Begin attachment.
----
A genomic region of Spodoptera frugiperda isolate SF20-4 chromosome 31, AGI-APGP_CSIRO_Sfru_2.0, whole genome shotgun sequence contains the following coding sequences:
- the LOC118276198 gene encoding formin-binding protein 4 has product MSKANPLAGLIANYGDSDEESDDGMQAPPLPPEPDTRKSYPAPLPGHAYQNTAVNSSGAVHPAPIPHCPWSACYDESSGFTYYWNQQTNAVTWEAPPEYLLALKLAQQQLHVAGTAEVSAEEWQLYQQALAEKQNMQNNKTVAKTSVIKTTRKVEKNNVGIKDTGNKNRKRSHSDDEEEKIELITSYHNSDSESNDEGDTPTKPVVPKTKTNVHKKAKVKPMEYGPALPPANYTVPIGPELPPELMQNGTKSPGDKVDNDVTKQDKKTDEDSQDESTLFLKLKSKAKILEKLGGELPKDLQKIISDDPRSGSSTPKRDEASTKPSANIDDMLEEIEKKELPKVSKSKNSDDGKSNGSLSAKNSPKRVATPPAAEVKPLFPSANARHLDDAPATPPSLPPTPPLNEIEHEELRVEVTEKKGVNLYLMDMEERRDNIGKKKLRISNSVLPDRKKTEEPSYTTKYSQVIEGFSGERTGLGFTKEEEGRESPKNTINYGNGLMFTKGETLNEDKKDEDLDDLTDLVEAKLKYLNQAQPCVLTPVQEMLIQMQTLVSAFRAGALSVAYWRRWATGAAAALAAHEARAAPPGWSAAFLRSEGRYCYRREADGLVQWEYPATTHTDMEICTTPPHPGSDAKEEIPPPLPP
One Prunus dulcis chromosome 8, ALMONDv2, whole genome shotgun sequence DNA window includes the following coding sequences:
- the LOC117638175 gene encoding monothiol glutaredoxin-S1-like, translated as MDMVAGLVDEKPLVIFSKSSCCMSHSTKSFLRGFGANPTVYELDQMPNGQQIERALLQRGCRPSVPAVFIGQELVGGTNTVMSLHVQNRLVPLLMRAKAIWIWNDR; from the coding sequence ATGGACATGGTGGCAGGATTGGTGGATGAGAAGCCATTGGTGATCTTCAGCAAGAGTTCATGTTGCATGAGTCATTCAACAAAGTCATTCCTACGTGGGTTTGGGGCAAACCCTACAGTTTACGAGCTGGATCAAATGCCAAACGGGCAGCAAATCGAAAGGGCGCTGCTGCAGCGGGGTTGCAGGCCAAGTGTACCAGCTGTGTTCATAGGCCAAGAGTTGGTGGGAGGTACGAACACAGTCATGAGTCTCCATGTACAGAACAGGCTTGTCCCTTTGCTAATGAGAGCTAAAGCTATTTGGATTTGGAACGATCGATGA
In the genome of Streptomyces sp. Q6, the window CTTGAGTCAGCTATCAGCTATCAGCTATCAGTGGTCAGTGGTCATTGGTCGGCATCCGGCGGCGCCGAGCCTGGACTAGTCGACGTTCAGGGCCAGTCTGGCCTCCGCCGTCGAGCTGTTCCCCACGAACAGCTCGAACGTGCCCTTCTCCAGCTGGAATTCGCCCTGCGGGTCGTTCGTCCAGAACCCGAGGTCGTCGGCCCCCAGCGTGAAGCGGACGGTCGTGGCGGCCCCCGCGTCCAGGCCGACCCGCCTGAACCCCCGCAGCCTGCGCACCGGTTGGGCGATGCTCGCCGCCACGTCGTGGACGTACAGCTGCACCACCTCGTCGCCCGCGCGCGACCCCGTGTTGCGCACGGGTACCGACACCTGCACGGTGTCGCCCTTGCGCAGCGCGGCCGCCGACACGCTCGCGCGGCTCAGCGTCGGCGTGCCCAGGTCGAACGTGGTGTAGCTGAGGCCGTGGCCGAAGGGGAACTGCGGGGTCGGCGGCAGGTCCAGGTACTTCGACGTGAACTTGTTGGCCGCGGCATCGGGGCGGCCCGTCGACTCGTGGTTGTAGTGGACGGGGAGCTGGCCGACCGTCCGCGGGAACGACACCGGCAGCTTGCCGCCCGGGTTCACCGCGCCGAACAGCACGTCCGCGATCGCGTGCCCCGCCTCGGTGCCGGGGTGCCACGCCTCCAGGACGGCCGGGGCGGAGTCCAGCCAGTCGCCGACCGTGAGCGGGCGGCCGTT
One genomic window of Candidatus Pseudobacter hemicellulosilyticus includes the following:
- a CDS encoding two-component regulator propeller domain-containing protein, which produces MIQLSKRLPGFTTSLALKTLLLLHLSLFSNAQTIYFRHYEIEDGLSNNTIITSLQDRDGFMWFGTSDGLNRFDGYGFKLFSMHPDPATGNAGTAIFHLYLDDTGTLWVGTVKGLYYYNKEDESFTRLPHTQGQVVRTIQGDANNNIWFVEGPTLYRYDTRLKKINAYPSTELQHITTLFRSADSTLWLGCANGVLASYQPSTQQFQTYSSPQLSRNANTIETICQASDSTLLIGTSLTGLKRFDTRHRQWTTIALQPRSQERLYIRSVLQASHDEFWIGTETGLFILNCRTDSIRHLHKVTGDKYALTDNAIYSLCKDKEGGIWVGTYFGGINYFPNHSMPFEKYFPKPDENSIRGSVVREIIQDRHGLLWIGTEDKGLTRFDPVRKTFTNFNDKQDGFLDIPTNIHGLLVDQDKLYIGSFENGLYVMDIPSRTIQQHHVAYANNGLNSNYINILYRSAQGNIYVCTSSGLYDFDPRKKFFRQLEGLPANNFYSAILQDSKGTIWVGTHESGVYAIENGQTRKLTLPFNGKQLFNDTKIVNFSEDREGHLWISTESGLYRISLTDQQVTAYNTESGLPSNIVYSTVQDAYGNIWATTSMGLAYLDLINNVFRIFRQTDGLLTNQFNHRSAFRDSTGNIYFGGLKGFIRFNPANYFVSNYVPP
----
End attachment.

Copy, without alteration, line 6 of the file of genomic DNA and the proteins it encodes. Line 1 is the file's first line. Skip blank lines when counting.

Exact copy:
One genomic window of Candidatus Pseudobacter hemicellulosilyticus includes the following: